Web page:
Coping with the 1L blues

Ontario Law Student, Class of 2015

I really struggled through parts of my first year of law school. During the months of December and January, I was upset most days. This was mainly due to the anxiety that came from my sense that I was being given more work than I would ever be able to get through. We were repeatedly told that first year marks were extremely important and as much as I always have a “do what I can” mentality, that pressure got to me. I was also getting a strong message that success equates to a career as a corporate lawyer on Bay Street. That view did not suit my interests or desired lifestyle. The disconnect between these two visions made me feel isolated and unsure of my decision to attend law school.  While my close group of friends was very supportive of one another, I also found the class as a whole very competitive.

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“If I couldn’t handle the first term, how was I going to get through 3 years plus articling?”

Ontario Law Student, Class of 2016

My biggest struggle with law school was that I didn’t realize how much of a mental and emotional toll it would have on me. From the infamous bell-curve to the super-humans that were my peers, my confidence took a huge hit. I tried telling myself “obviously they accepted you because you can do it.” But as my first term progressed and we hit midterm season, I started breaking down more and more. I felt like everyone was getting it and I just wasn’t. I couldn’t keep up with the workload, I didn’t understand what was going on in class, and my anxiety was so bad I couldn’t eat or sleep properly.

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“You’re not alone”, they said. “Everyone gets stressed”, they said.

Ontario Law Student, Class of 2015

 

I am a proud nerd. I always loved school. Sitting down and pouring over texts came easily to me. As did paying attention in lecture and taking notes. I was thrilled when I got accepted to law school. It had been a dream of mine for a while and my hard work paid off.

When I started law school, my attitude slowly began to change. My class attendance was irregular and I was vocal about not caring about school. I goofed off in class when I did attend. At first, I thought that the fact that I didn’t care was healthy. Law school is known for making people care too much. I was not letting that happen to me – I was beating the system. Fellow students were consumed by their work, spending every free minute in the library. I laughed at the guy who asked me in October if I started my summaries. While everyone appeared to be working a lot harder, I was living it up, spending hours talking to friends during my free time and binging on television shows at home.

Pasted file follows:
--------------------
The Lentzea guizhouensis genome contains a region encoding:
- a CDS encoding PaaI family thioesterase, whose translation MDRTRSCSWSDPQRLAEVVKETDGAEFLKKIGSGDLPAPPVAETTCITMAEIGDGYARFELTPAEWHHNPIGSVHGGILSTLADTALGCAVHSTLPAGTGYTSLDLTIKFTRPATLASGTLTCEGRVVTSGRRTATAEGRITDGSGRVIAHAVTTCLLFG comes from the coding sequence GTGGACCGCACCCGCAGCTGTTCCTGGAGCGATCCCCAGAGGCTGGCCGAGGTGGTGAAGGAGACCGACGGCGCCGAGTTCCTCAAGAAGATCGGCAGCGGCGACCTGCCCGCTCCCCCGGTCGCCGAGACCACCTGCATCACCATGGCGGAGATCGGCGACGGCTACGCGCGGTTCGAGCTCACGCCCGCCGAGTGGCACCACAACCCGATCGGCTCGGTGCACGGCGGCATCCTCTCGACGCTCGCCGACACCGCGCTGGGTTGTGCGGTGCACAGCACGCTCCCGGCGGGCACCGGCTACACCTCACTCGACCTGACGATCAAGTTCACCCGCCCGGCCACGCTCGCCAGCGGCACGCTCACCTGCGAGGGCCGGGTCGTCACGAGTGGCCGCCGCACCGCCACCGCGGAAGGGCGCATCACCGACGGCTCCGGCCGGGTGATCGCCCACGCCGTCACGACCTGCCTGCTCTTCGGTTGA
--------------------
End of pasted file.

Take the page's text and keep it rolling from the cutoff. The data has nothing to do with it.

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Mental illness is not a sign of weakness

Rebecca Lockwood,
Osgoode Hall Law School, Class of 2014

In October of my first year of law school, a counsellor explained to me I was suffering from anxiety and depression. I knew something was very wrong, but I didn’t know what was going on or where to turn.

My doctor referred me to this counsellor after I broke down during a routine check-up. She inquired about my general health and asked, “How are you doing these days?” With that question alone, I began to sob. She sensed something was up.

Although my counsellor wasn’t a psychiatrist and thus her diagnosis wasn’t official, it had the same effect as one. Coming to understand what I was experiencing brought both relief and shame. I was relieved to know that spending entire days in bed crying wasn’t my new “normal” state of being. I had been afraid this was going to last indefinitely. I was ashamed because I felt weak, like I had failed to live up to people’s expectations, including and especially my own.

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The Rough Guide to Your First Year of Law School and Self-Discovery

Mona Zafarian, Osgoode Hall Law School, Class of 2015

“If it scares you, it might be a good thing to try” – Seth Godin

Completing my first year of law school made me feel simultaneously exasperated yet enthralled. I was left with the lingering momentum to learn and discover, but I needed a new way to channel my inquisitive energy.The summer of 2013 gave me the perfect, uninterrupted chance to rediscover myself and cultivate my interests.

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